Natatandaan ko pa 16 years old ako noon una akong nagdeposit and clue less talaga ako at kinakabahan na magkamali ng deposit so that’s why we want to teach Zee Basic Banking. So he’ll be comfortable and not be intimidated of the place.

Lesson : Be comfortable to financial institutions and familiarize with real life financial transactions

5. Ice Cream Day – we set a once a week “Ice Cream Day”! Usually on a Wednesday. By this our son will not ask us everyday to get him an ice cream because he knows that there’s a specific day assigned for it!

Lesson: There’s time for everything. Living within a budget doesn’t mean a boring deprived life and there’s joy in little things :)

Here also is a good infographic from MoneyMax about 10 Money Principles Kids Should Learn. Check out their money tips on Facebook .

 

10 Money Principles Kids Should Learn Infographic

 

I also recommend this book mommies by Mr.Chinkee Tan entitled “Raising Up MoneyWise Kids” 

 

What about you mommies and inays… do you have additional tips and money lessons that you are teaching your kids? Please feel to share with us!

 

xo

 

 

 

11 thoughts on “Money Matters: 5 Money Lessons for Toddlers

  1. Financial management can be taught at an early age given the concrete steps you listed down. We’ve started teaching our kids to save up for something they want to buy.

  2. Whenever we don’t have and the kids want to ask for some, we always used to say, “okay, but not today.” Or let’s pray for it. It’s funny though, cause kids are smart and they eventually figured out there’s no money, haha! So sometimes they say, do we have enough money for this mom? But those are the two younger kids. I need to sit them down soon and start talking to them about it.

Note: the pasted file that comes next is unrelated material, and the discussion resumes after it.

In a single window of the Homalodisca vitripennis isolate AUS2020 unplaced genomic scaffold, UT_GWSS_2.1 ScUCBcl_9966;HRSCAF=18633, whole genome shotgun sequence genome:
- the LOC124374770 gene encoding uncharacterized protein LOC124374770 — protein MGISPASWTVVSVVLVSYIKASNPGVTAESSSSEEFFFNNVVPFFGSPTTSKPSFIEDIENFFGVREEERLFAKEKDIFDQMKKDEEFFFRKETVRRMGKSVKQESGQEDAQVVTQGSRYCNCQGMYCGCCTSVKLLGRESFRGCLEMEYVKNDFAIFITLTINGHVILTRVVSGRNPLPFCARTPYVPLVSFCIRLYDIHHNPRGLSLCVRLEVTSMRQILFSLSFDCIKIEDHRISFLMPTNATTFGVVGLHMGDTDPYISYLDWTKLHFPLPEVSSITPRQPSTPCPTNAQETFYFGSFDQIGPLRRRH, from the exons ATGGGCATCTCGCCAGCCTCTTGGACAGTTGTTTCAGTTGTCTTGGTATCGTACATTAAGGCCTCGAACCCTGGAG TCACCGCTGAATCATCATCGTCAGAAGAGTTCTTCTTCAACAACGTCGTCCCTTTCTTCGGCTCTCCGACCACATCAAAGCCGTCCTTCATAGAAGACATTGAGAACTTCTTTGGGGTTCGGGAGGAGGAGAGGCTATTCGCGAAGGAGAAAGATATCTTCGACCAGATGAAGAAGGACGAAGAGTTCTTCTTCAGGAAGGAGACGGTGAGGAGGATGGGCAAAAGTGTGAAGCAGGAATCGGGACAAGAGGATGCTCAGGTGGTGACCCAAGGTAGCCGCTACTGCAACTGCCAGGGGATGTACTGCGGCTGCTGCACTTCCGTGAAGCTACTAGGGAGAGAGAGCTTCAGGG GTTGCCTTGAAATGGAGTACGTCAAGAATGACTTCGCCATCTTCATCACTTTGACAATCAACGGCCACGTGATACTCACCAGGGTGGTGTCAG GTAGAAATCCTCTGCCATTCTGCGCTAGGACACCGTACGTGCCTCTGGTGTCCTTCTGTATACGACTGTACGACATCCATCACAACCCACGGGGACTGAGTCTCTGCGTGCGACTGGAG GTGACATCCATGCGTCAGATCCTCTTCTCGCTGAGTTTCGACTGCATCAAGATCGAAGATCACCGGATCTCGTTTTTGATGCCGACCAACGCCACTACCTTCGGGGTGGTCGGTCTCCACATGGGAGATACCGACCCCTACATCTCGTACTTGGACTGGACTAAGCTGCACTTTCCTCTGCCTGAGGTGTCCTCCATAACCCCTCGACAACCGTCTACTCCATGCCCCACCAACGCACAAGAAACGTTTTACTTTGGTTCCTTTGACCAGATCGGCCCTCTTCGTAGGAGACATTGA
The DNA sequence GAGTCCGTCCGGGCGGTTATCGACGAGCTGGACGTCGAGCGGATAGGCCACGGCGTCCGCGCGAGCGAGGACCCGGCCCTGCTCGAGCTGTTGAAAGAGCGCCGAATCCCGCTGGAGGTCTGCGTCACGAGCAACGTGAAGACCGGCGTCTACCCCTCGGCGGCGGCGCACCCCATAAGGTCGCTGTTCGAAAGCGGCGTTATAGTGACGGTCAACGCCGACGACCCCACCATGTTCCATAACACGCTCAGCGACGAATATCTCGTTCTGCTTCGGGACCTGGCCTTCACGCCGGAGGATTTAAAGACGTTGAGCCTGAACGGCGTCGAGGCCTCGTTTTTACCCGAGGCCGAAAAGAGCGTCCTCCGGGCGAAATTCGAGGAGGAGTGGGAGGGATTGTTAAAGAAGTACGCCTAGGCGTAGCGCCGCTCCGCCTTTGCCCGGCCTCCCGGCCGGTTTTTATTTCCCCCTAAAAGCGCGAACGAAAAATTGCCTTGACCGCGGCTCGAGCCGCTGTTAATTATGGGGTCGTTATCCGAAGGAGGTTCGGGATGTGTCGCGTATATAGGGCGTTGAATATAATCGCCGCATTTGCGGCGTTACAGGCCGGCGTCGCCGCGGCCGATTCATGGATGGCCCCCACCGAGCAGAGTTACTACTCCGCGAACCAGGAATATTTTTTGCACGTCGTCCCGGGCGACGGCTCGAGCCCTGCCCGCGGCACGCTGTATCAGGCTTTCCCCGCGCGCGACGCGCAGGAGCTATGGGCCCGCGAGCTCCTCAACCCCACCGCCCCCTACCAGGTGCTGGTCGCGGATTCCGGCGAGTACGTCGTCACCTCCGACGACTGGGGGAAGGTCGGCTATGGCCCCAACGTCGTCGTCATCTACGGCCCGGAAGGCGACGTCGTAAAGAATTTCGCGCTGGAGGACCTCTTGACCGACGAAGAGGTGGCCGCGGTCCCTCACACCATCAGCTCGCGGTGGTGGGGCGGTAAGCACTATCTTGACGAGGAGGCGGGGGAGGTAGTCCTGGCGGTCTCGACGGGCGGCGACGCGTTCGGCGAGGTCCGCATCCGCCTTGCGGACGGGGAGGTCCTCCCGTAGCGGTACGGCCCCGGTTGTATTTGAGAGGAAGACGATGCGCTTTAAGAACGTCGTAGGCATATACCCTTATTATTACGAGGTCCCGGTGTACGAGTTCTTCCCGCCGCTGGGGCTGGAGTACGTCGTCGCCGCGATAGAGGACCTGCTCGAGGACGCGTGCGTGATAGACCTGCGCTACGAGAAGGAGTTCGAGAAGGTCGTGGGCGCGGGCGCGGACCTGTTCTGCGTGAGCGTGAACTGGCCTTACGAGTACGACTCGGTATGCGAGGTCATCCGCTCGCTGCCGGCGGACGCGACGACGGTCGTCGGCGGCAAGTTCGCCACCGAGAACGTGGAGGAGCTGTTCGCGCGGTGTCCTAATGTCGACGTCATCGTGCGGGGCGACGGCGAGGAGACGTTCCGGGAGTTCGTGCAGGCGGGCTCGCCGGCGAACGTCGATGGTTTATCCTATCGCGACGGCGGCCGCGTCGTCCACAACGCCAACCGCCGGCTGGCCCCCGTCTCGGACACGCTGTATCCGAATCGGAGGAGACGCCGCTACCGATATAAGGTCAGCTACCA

I haven’t finished The Heart of Parenting yet. I will, soon.

    • Your kids are really smart Mommy May! Haha!

      and yey! the book is very helpful, andami namin natutunan.
      Pastor Steve is full of wisdom, thank God for using him 🙂

  3. OMG this hit the spot! We practice almost all of the tips you mentioned above, particularly delaying gratification and involving Yuri in real life – we actually take him to mall duty (I’m a real estate broker) and let him watch us work so he’ll appreciate the value of money. Cheers to raising financially wise kids!

  4. Agree. It’s our responsibility to teach them money matters. We bought a monopoly board game for my 9yr old son as a start of teaching him money handling. It’s our bonding activity that teaches him how to spend and invest his money.

  5. Same here Mommy Gracie,kapag nasa mall din kami bago kami lumabas kinakausap ko din ang mga kids ko,kung ano lang ang dapat namin bilhin,gawin at kainin,hindi din sila sanay na may kapit na pera kahit nung mga bata pa sila,pero i teach them na din ang kahalagahan ng pera para sa ganun,malaman na nila agad na hindi ito basta basta ginagastos lang,ito ay pinag hihirapan.hanga ako sayo mommy gracie :)